She'd battled rush hour down in Portland, Oregon, when she'd worked at Bateman High, but since losing her teaching job last June, she'd been spared the annoyance of rush hour. In her current position as a waitress at 101, a high-end restaurant on the waterfront, she covered the night shift and usually avoided traffic. One of the few perks of the job.
The radio did little to calm her nerves, and the windshield wipers slapping away the rain only added to her case of jitters. Jules was too late. Shay was going to fly off without a good-bye, and there was nothing anyone could do about it. Not even Edie could fix this. A judge had ruled that Shay was to be sent away for rehabilitation.
She tuned the radio to a station where songs from the eighties were peppered with rapid-fire traffic updates from Brenda, the serious reporter who rattled off trouble spots on the freeway system so fast it was hard to keep up.
Not that it helped.
Basically, it seemed, every freeway was a snarled mess this miserable February morning.
"Come on, come on," Jules muttered, glancing at the clock on the dash of her twenty-year-old sedan. Eight-seventeen. The height of rush hour. And she was supposed to be on the dock by eight-thirty, or it would be too late. She flipped on her blinker and bullied her way into the lane that was curving toward the Evergreen Point Bridge that spanned Lake Washington.
A semi driver reluctantly allowed her to squeeze in, and she offered him a smile and a wave as she wedged her way into the far right lane and nosed her car east. She was nearly clipped by a guy in a black Toyota who was talking on his cell phone.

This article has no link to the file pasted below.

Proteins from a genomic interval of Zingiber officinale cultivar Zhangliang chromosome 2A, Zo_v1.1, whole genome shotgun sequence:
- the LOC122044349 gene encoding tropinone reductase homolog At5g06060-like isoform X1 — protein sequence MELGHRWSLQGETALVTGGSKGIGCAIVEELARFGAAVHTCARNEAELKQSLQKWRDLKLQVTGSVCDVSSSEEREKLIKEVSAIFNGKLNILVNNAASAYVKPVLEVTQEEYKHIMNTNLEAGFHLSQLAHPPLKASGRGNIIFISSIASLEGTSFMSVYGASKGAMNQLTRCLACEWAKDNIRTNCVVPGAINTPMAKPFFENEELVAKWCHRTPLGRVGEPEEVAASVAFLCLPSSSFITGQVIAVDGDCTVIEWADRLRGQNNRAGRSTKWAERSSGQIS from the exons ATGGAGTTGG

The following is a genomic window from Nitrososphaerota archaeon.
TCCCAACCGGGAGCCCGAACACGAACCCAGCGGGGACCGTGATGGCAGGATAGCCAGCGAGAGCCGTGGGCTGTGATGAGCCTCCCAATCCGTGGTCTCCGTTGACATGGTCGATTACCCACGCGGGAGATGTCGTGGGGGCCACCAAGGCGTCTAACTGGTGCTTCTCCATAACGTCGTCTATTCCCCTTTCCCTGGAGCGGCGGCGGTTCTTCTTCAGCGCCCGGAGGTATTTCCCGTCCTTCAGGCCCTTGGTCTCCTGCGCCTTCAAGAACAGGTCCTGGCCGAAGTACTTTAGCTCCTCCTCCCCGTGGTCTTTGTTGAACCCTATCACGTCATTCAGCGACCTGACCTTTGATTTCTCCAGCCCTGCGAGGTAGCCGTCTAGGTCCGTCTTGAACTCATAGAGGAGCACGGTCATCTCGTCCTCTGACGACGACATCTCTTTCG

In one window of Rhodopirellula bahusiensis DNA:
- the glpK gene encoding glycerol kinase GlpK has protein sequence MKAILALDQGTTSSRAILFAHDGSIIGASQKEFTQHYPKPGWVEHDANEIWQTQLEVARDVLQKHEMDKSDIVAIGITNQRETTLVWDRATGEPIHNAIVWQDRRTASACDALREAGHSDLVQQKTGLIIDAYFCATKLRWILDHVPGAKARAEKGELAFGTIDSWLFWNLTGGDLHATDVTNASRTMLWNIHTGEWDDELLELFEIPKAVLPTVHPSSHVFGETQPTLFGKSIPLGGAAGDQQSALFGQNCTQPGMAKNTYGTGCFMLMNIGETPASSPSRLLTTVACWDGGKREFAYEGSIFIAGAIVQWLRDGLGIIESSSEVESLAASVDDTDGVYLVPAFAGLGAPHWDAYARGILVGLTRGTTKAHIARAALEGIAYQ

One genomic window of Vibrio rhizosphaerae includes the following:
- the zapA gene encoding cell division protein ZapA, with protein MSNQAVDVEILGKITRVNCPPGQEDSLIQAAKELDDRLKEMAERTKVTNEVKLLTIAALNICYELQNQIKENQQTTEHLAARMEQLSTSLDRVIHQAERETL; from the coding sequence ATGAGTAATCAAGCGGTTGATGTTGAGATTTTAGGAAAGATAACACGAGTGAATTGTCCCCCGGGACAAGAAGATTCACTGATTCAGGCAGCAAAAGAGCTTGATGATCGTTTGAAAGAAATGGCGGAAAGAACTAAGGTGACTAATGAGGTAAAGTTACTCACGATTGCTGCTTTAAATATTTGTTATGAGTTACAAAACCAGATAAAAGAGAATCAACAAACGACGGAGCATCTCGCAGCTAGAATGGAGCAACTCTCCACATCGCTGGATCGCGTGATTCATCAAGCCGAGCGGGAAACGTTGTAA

"Idiot!" She slammed on her brakes and slid into the spot just as the first notes of "Billie Jean" by Michael Jackson filled the interior of her Volvo. "Oh, God." She pushed the radio's button to another preset station, but the strains of the song reverberated through her head.
In her mind's eye, again she saw her father, lying in a pool of his own blood, his dying eyes staring upward as the song played over and over.
Jules nearly smashed into the pickup in front of her.
"Oh, Jesus." Calm down. Don't kill yourself getting there! Adrenaline from the near wreck sang through her veins. Jittery, she took three breaths, then, with one hand, fished inside her purse for a bottle of painkillers. The stuff she'd taken earlier hadn't worked.
She found the bottle and popped off the cap with her thumb. Pills sprayed over her, but she didn't care, washing two tablets down quickly with the remains of yesterday's Diet Coke that she'd left in the car's cup holder.
The bad mix of caffeine-laden syrup and headache medicine made her wince as the refrain of "Billie Jean" kept pounding through her brain. "You're a head case," she told her reflection in the rearview mirror. "No wonder you're out of work." Well, technically she had a job waiting tables, but her teaching career was over. Her recurring nightmare and blinding headaches had taken care of that.
In the mirror, beneath the bill of her cap, she caught a quick glimpse of gray eyes that held a hint of rebellion-that same disguised mutiny that was so evident in her younger sister.
At least Shaylee wasn't a hypocrite.
Jules could hardly say the same of herself.
A siren wailed in the distance; then she spied an ambulance threading through the clogged lanes of freeway traffic, going in the opposite direction.
God, her head throbbed.
Even though it was a cloudy day, the glare got to her.
She found her pair of driving shades tucked in the visor and slipped them on.
"Come on, come on," she muttered at the truck belching exhaust in front of her.